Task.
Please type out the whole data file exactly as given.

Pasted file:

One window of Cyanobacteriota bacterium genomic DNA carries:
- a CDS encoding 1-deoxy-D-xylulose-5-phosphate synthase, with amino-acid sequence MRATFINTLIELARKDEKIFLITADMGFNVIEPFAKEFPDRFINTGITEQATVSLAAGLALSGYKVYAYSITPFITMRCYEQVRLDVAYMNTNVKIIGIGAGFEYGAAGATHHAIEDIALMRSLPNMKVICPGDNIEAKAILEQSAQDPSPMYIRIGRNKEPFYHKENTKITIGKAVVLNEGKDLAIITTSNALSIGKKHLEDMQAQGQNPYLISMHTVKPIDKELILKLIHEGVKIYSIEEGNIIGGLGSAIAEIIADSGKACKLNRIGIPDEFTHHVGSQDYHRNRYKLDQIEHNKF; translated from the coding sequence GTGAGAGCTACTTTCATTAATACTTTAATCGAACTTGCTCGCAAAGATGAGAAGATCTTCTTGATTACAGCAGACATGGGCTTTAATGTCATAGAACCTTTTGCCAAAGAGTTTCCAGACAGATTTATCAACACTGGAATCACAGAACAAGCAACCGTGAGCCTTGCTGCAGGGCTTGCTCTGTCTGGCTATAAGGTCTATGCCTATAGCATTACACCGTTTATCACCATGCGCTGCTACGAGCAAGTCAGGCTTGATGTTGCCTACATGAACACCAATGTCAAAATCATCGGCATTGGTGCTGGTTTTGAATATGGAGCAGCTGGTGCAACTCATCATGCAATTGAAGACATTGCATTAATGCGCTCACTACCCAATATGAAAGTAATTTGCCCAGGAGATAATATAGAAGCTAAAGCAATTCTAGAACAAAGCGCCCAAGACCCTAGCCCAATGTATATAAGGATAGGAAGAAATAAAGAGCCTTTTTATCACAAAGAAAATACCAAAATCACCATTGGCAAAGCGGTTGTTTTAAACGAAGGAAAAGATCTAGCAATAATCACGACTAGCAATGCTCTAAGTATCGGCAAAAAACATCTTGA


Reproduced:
One window of Cyanobacteriota bacterium genomic DNA carries:
- a CDS encoding 1-deoxy-D-xylulose-5-phosphate synthase, with amino-acid sequence MRATFINTLIELARKDEKIFLITADMGFNVIEPFAKEFPDRFINTGITEQATVSLAAGLALSGYKVYAYSITPFITMRCYEQVRLDVAYMNTNVKIIGIGAGFEYGAAGATHHAIEDIALMRSLPNMKVICPGDNIEAKAILEQSAQDPSPMYIRIGRNKEPFYHKENTKITIGKAVVLNEGKDLAIITTSNALSIGKKHLEDMQAQGQNPYLISMHTVKPIDKELILKLIHEGVKIYSIEEGNIIGGLGSAIAEIIADSGKACKLNRIGIPDEFTHHVGSQDYHRNRYKLDQIEHNKF; translated from the coding sequence GTGAGAGCTACTTTCATTAATACTTTAATCGAACTTGCTCGCAAAGATGAGAAGATCTTCTTGATTACAGCAGACATGGGCTTTAATGTCATAGAACCTTTTGCCAAAGAGTTTCCAGACAGATTTATCAACACTGGAATCACAGAACAAGCAACCGTGAGCCTTGCTGCAGGGCTTGCTCTGTCTGGCTATAAGGTCTATGCCTATAGCATTACACCGTTTATCACCATGCGCTGCTACGAGCAAGTCAGGCTTGATGTTGCCTACATGAACACCAATGTCAAAATCATCGGCATTGGTGCTGGTTTTGAATATGGAGCAGCTGGTGCAACTCATCATGCAATTGAAGACATTGCATTAATGCGCTCACTACCCAATATGAAAGTAATTTGCCCAGGAGATAATATAGAAGCTAAAGCAATTCTAGAACAAAGCGCCCAAGACCCTAGCCCAATGTATATAAGGATAGGAAGAAATAAAGAGCCTTTTTATCACAAAGAAAATACCAAAATCACCATTGGCAAAGCGGTTGTTTTAAACGAAGGAAAAGATCTAGCAATAATCACGACTAGCAATGCTCTAAGTATCGGCAAAAAACATCTTGA